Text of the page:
I Care A Lot is one of those dark crime comedy capers that thrives on schadenfreude. As much as we try to fight it, the darker side of human nature gives our mouths a little curl when just desserts are carried out. This is what gives I Care A Lot its spice, using its many twists and turns to toy with its characters in a game of who’s the cat and who’s the mouse?
This film is written and directed by British film-maker J Blakeson, whose calling card must surely be The Disappearance of Alice Creed, a well-regarded crime thriller. Praised for its many twists and turns, Blakeson brings this panache to I Care A Lot. The 5th Wave with Chloe Grace Moretz was a misfire but having the screenplay in his control, Blakeson delivers something more in tune giving his lead the right platform.
Rosamund Pike always gives 110%, as witnessed in this Golden Globe winning performance and echoed in A United Kingdom, Gone Girl, Fracture and many other fine supporting performances. Her lead role in I Care A Lot is reminiscent of Laura Dern from Marriage Story, presenting a powerful and ruthless legal custodian with icy precision. Entertaining as ever, Game of Thrones star, Peter Dinklage lends his signature performance to a mob boss with an axe to grind.
“You would’ve made an awesome Cersei.”
It’s a quirky crime comedy in a world of “lions and lambs” where an unscrupulous, blood-sucking legal guardian meets her match when her latest target turns out to be much more dangerous than previously anticipated. This entertaining yarn survives on its tantalising premise, stellar lead performance and quirky genre blend, which all funnel into a zippy, almost comical versus match up.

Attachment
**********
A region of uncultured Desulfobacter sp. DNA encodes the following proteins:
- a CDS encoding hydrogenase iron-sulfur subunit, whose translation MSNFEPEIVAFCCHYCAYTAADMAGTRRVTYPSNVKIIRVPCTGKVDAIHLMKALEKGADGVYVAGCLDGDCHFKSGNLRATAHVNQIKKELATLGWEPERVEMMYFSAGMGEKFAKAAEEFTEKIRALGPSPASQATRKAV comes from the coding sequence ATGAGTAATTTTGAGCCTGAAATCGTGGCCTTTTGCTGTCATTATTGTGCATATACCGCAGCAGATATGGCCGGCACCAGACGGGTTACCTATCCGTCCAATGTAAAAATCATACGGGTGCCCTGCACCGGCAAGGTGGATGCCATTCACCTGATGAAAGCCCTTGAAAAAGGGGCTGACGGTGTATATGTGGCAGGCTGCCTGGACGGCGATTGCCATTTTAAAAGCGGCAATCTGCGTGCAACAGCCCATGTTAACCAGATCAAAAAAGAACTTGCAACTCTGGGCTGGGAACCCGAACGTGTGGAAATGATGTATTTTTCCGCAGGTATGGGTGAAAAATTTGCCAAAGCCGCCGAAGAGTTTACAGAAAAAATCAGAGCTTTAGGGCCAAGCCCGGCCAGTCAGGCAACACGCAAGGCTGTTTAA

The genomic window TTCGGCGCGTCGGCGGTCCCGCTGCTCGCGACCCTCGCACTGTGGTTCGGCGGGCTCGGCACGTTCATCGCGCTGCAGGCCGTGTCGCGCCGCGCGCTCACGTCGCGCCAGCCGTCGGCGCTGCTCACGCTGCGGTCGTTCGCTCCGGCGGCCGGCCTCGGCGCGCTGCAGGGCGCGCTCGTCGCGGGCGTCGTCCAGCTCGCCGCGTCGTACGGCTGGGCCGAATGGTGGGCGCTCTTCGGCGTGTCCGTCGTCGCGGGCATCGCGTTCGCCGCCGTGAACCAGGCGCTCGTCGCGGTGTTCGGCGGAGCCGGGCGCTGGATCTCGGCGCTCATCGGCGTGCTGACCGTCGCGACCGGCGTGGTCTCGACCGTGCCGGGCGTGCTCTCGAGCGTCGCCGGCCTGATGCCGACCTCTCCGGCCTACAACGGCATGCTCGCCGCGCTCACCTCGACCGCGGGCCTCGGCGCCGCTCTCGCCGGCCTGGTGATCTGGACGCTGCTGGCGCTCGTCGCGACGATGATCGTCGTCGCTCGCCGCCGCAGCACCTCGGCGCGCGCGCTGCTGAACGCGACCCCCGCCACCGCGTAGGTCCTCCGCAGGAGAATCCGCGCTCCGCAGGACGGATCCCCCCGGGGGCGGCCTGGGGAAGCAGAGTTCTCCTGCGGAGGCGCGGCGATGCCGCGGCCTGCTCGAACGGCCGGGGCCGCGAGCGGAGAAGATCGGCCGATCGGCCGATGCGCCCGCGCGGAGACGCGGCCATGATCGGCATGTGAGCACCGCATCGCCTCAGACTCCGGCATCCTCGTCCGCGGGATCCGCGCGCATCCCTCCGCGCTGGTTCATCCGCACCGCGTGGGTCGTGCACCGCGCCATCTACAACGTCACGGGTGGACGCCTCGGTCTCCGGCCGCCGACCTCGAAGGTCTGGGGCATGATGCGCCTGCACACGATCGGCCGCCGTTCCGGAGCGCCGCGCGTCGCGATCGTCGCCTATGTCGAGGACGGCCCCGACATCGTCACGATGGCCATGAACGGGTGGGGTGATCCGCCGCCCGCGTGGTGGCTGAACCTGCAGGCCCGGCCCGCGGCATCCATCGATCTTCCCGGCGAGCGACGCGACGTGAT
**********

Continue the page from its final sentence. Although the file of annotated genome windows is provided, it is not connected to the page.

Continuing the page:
Tapping into the world of a sociopath with CEO ambitions, the film teases gender politics, but seems more concerned with style and entertainment value. In its bid to be as accessible as possible it forgoes the intense character portrait and American Psycho vibrations.
It’s wonderful to see Pike in full flight, elevating a role and film into a crime thriller with bite and flair. The legal guardian angle may be timely in its exploitation both literally and from a political standpoint but I Care A Lot is happy to coast along on a superficial Guy Ritchie Lite level.
Playing an anti-hero as Marla Grayson, there’s some guilty pleasure in trying to figure out which villain you feel more sorry for in this devilishly charming escapade. Equally yolked, the casting of Dinklage adds a fresh dimension that tilts into the comedy slant with him relishing the opportunity of playing a cruel mob boss with a band of goons. It’s also a treat to see Dianne Wiest wielding power from a vulnerable position.
The narration tries to give you a sliver of Grayson’s cold-blooded life philosophy. Ultimately, the wraparound theme seemed a little forced but Pike’s stunning lead performance elevates everything. I Care A Lot is an elusive dark crime comedy that tries to stay a step or two ahead of the audience – almost at its own detriment.
The bottom line: Rollicking